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CHAPTER III. (CONT'D)
"That is not an objection of any importance," replied Carrasco.
"Certainly not," said Don Quixote; "but tell me, senor bachelor, what deeds of mine are they that are made most of in this history?"
"On that point," replied the bachelor, "opinions differ, as tastes do; some swear by the adventure of the windmills that your worship took to be Briareuses and giants; others by that of the fulling mills; one cries up the description of the two armies that afterwards took the appearance of two droves of sheep; another that of the dead body on its way to be buried at Segovia; a third says the liberation of the galley slaves is the best of all, and a fourth that nothing comes up to the affair with the Benedictine giants, and the battle with the valiant Biscayan."
"Tell me, senor bachelor," said Sancho at this point, "does the adventure with the Yanguesans come in, when our good Rocinante went hankering after dainties?"
"The sage has left nothing in the ink-bottle," replied Samson; "he tells all and sets down everything, even to the capers that worthy Sancho cut in the blanket."
"I cut no capers in the blanket," returned Sancho; "in the air I did, and more of them than I liked."
"There is no human history in the world, I suppose," said Don Quixote, "that has not its ups and downs, but more than others such as deal with chivalry, for they can never be entirely made up of prosperous adventures."
"For all that," replied the bachelor, "there are those who have read the history who say they would have been glad if the author had left out some of the countless cudgellings that were inflicted on Senor Don Quixote in various encounters."
"That's where the truth of the history comes in," said Sancho.
"At the same time they might fairly have passed them over in silence," observed Don Quixote; "for there is no need of recording events which do not change or affect the truth of a history, if they tend to bring the hero of it into contempt. AEneas was not in truth and earnest so pious as Virgil represents him, nor Ulysses so wise as Homer describes him."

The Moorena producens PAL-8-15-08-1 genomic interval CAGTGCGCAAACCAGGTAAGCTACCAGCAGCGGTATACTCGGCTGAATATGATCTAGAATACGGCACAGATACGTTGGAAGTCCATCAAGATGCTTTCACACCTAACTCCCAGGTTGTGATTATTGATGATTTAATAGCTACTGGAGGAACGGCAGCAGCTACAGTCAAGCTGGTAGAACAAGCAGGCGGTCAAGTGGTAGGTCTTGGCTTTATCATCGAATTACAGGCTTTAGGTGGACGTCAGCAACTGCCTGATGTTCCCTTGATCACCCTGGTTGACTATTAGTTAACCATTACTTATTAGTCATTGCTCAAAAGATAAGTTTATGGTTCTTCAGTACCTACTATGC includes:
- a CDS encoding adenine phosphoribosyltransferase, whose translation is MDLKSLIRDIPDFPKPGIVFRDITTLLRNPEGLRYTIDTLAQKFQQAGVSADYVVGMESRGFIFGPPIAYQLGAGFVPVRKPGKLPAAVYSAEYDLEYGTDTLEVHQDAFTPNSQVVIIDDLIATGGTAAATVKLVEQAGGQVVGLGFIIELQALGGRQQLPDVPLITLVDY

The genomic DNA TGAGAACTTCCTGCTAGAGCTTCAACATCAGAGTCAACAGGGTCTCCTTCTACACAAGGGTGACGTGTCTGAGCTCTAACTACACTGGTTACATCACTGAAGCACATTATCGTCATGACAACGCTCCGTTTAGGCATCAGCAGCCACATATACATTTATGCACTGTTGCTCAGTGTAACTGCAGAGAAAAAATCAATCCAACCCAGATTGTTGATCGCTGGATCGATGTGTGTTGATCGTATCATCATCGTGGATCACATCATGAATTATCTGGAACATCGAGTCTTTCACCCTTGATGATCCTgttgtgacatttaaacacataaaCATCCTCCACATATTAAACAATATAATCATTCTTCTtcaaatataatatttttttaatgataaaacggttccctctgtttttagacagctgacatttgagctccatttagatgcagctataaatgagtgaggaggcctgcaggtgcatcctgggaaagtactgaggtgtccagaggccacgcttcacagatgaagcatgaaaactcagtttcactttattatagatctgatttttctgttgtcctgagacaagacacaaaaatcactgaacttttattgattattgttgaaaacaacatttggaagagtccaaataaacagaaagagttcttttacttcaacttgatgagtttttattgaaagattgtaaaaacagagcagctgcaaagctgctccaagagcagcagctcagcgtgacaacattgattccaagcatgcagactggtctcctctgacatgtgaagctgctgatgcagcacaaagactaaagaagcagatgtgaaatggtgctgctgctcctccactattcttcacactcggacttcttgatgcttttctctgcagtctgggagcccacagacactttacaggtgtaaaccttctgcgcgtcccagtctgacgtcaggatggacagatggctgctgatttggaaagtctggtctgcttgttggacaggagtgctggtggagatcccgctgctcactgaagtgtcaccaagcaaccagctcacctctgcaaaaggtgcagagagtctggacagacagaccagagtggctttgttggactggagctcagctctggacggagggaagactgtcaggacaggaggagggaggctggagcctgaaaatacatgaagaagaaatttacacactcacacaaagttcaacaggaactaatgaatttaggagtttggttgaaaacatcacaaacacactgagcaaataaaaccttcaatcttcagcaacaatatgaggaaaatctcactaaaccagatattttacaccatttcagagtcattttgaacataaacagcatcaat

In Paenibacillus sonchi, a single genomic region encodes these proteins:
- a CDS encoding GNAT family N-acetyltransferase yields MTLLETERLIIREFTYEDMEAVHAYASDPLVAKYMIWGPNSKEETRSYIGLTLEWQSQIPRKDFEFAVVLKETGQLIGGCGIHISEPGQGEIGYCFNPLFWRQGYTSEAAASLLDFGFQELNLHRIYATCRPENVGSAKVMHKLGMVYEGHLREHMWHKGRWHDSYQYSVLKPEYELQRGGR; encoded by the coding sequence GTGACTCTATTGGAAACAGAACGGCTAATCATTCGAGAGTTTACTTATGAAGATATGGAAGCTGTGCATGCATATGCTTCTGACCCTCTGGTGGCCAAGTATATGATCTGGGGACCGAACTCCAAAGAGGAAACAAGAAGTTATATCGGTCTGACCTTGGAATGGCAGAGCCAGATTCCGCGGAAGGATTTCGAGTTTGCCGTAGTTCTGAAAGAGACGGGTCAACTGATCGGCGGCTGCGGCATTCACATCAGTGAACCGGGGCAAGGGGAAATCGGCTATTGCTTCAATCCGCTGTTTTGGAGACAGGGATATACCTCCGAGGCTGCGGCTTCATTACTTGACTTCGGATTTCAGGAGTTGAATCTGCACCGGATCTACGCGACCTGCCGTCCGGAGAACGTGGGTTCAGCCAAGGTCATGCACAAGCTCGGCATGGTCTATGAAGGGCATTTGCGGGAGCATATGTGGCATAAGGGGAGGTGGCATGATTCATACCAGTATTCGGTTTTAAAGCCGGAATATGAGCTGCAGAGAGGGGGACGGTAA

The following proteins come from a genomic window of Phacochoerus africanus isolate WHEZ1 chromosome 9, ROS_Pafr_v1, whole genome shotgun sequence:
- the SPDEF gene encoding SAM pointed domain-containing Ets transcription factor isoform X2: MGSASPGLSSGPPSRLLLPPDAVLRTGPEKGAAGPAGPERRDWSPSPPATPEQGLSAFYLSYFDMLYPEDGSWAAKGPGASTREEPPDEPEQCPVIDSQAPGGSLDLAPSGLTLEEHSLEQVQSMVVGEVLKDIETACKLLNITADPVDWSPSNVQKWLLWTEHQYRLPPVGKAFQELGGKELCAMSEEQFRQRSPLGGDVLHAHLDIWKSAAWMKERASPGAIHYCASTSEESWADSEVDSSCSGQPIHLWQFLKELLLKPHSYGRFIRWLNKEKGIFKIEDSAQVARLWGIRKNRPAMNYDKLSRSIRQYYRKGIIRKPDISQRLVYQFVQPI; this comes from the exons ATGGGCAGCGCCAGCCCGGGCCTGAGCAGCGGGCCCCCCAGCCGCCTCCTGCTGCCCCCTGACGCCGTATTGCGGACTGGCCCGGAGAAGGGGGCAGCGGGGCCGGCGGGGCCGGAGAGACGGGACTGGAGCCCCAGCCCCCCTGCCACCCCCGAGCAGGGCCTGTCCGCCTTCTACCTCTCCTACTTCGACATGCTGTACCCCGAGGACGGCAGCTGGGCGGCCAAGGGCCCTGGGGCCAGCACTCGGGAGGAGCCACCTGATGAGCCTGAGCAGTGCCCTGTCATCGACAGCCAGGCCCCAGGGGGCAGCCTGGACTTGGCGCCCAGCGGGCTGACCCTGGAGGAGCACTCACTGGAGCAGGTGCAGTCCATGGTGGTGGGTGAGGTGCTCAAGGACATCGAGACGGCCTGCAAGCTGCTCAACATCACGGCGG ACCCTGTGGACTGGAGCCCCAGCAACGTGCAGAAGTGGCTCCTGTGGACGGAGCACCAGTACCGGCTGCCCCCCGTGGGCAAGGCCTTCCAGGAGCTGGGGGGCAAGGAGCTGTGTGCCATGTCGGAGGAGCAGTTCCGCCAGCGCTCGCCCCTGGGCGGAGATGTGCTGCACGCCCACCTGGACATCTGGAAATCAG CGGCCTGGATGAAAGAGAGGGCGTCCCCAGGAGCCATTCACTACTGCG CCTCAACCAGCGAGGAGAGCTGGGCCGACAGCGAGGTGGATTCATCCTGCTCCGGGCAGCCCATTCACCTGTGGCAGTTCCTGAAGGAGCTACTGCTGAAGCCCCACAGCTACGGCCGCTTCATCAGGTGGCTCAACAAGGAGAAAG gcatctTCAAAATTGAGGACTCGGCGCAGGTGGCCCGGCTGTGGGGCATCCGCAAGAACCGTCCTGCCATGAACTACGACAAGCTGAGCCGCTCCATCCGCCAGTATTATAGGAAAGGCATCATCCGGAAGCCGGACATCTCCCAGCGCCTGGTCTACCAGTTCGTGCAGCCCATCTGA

"That is true," said Samson; "but it is one thing to write as a poet, another to write as a historian; the poet may describe or sing things, not as they were, but as they ought to have been; but the historian has to write them down, not as they ought to have been, but as they were, without adding anything to the truth or taking anything from it."
"Well then," said Sancho, "if this senor Moor goes in for telling the truth, no doubt among my master's drubbings mine are to be found; for they never took the measure of his worship's shoulders without doing the same for my whole body; but I have no right to wonder at that, for, as my master himself says, the members must share the pain of the head."
"You are a sly dog, Sancho," said Don Quixote; "i' faith, you have no want of memory when you choose to remember."
"If I were to try to forget the thwacks they gave me," said Sancho, "my weals would not let me, for they are still fresh on my ribs."
"Hush, Sancho," said Don Quixote, "and don't interrupt the bachelor, whom I entreat to go on and tell all that is said about me in this history."
"And about me," said Sancho, "for they say, too, that I am one of the principal presonages in it."
"Personages, not presonages, friend Sancho," said Samson.
"What! Another word-catcher!" said Sancho; "if that's to be the way we shall not make an end in a lifetime."
"May God shorten mine, Sancho," returned the bachelor, "if you are not the second person in the history, and there are even some who would rather hear you talk than the cleverest in the whole book; though there are some, too, who say you showed yourself over-credulous in believing there was any possibility in the government of that island offered you by Senor Don Quixote."
"There is still sunshine on the wall," said Don Quixote; "and when Sancho is somewhat more advanced in life, with the experience that years bring, he will be fitter and better qualified for being a governor than he is at present."
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